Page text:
Thursday, July 31, 2014

Wild and not so wild things

I'm home from a visit to Goderich where my parents live and where some of the most beautiful sunsets in the world happen over Lake Huron. I was to have had a busy visit with lots of family around and a shower for my niece but I had to cancel that trip and rebook -- summer colds, don't you just hate them! The visit I did have was quieter, busy enough of course with a beach day, shopping, breakfast out, gorgeous sunset watching, a visit to say hello to my sister, Bernadette at the pier: a tender, sweet, happy visit with long serious talks, old family stories and some good laughs. Here's a picture of my parents, married 64 years in June:

Home now to begin to eat from our garden -- finally. We've had tons of lettuce, gone to seed while I was away, but because we had so little rain, everything else held back. Cape Breton has been wonderfully hot and dry, a great combination for summer fun, but not entirely good for a garden. This week we've had real rain and the garden is taking off. Here's supper last night, raw & cooked, with  a thanks to Alan Kitz for the amazing venison chops:

Here are my fat sandy feet taking a break at St. Christopher's Beach.

And finally, here's my sister, Anne, who I stayed with my  last day, with one of her amazing planters -- Ontario is not having a hot summer but a cool, wet one, obviously good for flowers! And lastly you'll see a pic of the squirrel that visits under Anne & Peter's bird feeder.

Thursday, July 10, 2014

Alaska brown bear feeding on salmon

Just to keep the nature theme going -- wild in Alaska once again -- here's a quite wonderful Explore brown bear cam situated on a river waterfall in Alaska:

Thursday, July 3, 2014

Snowy owl nest, Barrow Alaska

And for a change of scene, check out the snowy owl nest, also on Explore, in Barrow, Alaska.

Wednesday, July 2, 2014

Atlantic puffin cam: a chick has hatched

A fuzzy, cute baby puffin has been born and you can watch it on the puffin burrow cam shown below.

Here's a little puffin info from the Explore site:

Atlantic Puffins spend most of their time at sea — coming to land each spring to breed in colonies on northern seacoasts and rocky islands, like Seal Island in Maine, home to the puffins visible on our live cam. These colorful pigeon-sized birds lay one egg in their burrow homes, with the male and female sharing incubation duties for approximately 39-43 days. After the chick hatches both parents feed it fish for approximately 45 days. After that the “puffling” is large enough to fledge (leave the nest.)

Puffins are excellent swimmers, using their wings to essentially ‘fly’ underwater while using their feet as rudders. They eat a variety of small fish including herring, hake, capelin and sand lance. Puffins do not come to land outside of the breeding season, flying, swimming or riding the ocean surface throughout the year regardless of weather. The Atlantic Puffin is the only species of puffin found on the Atlantic coast. The three other species of puffin are found only in the Pacific.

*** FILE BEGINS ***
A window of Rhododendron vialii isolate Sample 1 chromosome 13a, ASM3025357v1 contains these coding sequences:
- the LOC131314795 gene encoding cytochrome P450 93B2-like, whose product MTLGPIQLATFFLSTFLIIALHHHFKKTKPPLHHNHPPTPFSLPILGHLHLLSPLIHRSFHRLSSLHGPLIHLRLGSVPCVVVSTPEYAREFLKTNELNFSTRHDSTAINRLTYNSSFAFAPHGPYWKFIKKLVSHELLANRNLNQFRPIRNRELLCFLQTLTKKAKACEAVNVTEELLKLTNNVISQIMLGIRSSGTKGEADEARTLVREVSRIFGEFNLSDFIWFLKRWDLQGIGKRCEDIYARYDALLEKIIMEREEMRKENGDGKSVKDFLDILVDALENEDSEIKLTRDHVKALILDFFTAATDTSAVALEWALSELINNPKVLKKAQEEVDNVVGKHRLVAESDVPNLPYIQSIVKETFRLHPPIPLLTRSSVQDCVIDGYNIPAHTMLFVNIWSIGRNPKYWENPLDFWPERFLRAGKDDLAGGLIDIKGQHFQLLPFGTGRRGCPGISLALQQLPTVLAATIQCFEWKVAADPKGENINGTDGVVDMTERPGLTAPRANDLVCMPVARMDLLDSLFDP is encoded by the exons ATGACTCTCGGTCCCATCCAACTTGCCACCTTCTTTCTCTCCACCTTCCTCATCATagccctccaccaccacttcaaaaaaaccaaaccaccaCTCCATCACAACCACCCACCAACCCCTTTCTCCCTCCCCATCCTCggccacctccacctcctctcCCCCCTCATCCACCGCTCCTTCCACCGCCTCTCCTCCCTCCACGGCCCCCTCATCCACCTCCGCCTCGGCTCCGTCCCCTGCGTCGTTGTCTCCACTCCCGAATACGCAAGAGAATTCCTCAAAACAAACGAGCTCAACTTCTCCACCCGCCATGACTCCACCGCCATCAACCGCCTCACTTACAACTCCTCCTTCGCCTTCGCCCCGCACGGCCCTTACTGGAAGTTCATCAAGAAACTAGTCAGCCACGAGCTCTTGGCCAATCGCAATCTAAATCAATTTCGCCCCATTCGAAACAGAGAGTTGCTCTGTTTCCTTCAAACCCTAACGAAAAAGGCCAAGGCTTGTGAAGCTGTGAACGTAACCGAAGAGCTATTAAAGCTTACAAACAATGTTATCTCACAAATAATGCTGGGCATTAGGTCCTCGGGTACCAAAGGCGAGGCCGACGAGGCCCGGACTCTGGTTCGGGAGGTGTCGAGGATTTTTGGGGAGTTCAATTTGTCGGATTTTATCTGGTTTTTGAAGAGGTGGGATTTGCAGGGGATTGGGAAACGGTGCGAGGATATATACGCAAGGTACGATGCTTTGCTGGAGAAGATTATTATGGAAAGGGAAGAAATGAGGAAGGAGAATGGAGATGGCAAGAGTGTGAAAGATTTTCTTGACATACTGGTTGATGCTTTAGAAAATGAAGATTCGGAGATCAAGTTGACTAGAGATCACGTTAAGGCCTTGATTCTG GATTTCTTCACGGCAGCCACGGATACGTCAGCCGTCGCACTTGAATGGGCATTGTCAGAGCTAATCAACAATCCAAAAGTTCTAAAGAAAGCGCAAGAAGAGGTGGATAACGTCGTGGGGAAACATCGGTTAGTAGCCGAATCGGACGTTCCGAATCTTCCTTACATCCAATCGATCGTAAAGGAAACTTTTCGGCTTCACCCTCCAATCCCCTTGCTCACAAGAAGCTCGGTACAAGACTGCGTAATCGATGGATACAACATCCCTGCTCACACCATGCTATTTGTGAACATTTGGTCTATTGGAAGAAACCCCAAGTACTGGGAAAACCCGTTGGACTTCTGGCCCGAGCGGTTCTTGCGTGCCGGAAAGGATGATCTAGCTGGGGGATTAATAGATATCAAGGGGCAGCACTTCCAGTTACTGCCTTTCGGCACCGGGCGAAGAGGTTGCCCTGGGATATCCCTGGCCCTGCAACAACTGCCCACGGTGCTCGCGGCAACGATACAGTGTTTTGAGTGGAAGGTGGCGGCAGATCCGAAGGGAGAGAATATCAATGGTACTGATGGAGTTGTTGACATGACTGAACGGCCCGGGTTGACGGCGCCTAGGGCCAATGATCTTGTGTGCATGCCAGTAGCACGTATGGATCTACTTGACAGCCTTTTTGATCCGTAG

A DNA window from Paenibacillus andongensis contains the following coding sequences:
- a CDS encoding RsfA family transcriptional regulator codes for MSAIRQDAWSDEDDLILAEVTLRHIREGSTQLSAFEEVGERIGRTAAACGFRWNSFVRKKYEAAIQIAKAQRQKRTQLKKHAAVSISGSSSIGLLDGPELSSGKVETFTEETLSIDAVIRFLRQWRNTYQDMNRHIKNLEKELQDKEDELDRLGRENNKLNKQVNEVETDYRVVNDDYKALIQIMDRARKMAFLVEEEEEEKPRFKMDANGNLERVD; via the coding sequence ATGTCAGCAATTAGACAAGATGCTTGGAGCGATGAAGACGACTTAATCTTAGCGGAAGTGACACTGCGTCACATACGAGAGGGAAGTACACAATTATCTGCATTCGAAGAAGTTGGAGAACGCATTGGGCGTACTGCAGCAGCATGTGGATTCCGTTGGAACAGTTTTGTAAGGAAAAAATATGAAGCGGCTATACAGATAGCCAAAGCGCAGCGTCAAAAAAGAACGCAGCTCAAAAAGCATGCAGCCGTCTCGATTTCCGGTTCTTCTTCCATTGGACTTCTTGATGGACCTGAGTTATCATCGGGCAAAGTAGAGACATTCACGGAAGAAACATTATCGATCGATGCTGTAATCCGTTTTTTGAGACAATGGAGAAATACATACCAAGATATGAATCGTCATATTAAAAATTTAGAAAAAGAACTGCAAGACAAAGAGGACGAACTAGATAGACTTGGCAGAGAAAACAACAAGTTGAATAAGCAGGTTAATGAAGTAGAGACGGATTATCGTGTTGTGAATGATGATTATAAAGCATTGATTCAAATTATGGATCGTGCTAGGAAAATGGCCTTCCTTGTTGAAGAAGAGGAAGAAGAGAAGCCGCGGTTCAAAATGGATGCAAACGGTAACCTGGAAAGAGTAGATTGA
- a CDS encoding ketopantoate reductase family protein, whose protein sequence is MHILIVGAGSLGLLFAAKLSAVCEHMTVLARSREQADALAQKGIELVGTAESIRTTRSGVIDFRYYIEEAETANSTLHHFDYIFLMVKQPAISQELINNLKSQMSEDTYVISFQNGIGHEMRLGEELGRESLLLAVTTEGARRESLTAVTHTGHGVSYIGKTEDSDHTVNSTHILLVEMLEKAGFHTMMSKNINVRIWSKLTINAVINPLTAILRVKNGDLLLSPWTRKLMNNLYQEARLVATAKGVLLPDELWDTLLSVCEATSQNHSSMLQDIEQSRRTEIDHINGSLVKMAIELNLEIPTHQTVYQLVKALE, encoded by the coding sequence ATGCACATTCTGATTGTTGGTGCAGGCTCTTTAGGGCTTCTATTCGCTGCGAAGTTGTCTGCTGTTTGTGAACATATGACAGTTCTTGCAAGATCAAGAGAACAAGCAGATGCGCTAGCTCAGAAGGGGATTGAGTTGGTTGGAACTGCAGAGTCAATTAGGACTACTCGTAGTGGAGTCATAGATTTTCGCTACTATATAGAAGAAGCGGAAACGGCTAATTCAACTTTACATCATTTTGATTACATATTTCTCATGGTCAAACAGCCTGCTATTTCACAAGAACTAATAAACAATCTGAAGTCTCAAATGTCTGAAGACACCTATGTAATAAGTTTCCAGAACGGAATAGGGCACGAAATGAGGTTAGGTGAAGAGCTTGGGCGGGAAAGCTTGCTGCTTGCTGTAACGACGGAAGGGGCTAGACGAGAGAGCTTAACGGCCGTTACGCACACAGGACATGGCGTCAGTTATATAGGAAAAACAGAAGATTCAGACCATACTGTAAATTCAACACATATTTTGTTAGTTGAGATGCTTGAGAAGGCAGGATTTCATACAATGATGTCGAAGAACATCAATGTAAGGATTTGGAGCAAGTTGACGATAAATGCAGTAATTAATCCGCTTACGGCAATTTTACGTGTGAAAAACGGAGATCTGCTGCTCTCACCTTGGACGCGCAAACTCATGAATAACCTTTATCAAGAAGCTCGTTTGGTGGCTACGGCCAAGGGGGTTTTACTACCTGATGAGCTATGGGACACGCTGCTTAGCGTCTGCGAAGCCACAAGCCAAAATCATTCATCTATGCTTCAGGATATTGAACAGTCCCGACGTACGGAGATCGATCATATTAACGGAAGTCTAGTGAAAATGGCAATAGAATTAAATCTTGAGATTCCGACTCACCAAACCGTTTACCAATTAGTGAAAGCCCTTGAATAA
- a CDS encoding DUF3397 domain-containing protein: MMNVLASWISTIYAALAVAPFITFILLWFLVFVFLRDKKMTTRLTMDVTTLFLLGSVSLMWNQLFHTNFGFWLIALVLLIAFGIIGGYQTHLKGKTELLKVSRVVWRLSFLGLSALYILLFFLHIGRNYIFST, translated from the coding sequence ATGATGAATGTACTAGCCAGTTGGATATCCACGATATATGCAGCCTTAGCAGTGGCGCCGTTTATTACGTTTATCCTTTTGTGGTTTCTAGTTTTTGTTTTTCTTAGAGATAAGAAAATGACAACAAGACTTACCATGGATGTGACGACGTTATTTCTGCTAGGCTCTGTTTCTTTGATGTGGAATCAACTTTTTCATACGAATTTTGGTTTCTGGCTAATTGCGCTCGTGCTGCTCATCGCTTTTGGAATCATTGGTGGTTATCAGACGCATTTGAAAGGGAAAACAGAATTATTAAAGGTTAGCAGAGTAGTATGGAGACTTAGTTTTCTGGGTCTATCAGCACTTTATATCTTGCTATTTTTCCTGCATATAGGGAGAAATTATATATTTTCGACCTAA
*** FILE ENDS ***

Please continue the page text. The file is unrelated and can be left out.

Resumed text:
Wednesday, June 11, 2014

Cape Breton wild things #2: a Puffin tour

Bald eagle with fish

Yesterday was the perfect day to be a tourist in my own neighbourhood. My friend, Sarah Beck (Wildfire Pottery & Books) has her mother Joan visiting and Joan wanted to see puffins, so Sarah arranged for four of us to go out on Donelda's Puffin Boat Tour.

Donelda & John's boat

Sarah &  Joan birdwatching

For our tour, the boat left Englishtown wharf at 10:30 on a gently rippling sea (thank goodness!) under blue skies. Donelda's husband John, a fishing boat captain with many years at sea, drove while Donelda filled us in on area history and showed us photos of the birds we'd be likely to see so that we'd recognize them when we got out to the Bird Islands -- Ciboux and Hertford -- where in the spring a variety of gulls, cormorants, sea birds and herons come to nest. The cutest and smallest of the nesting birds is a sea bird, the puffin, who only comes to land when it is laying eggs and raising its babies. 

On the way out and back, Donelda's eagle friends came for a fish snack she threw into the water for them-- as you can see in the photo above and below. They'd circle the boat then swoop down to grab the fish in their talons, then head off to their nests. 

We got to see all the birds Donelda promised and she was a grand guide, pointing out birds in the water, watching the cliffs for  nests, describing behavoiur, and telling us stories of the islands.  (a complete list of birds can be found on Donelda's website -- see above) On our ride home, she told us about her other job as a lobster fisher -- she arrived at the wharf to take us out on a lobster boat -- and about the life of a lobster which was worth the price of the ticket itself. 

To finish off the day, we headed to Morris Leif's fish and chip stand, Captain Caper's, in Englishtown just down the road from the wharf and had a lovely outdoor lunch.

If you're interested in puffins, here's a wonderful puffin nest webcam site: 

Wednesday, June 4, 2014

Wild things in Cape Breton

warbler feathers

A damp morning walk with Honey, wild things -- cherry, honeysuckle & strawberry blossoms -- beaded with moisture. It is spring at last.

Wednesday, May 21, 2014

New beds: Cape Breton on a foggy spring morning

The gardening kind, not the sleeping kind of beds, though my asparagus is still asleep so I suppose plants rest in them, but the garlic I planted last fall is up and seems happy. Andy built the new beds for me because the wood in our old beds burst from the weight of ice and snow this winter & spring. Now the garden looks fresh, ready for another ten years of vegetables and flowers. 

A few other fresh things: click on pictures to enlarge them

Bunny's memorial daffodils and her bench that looks out to the foggy sea.

Mayflowers along the walking path.

Ferns, a la Alien.

Emerging ferns.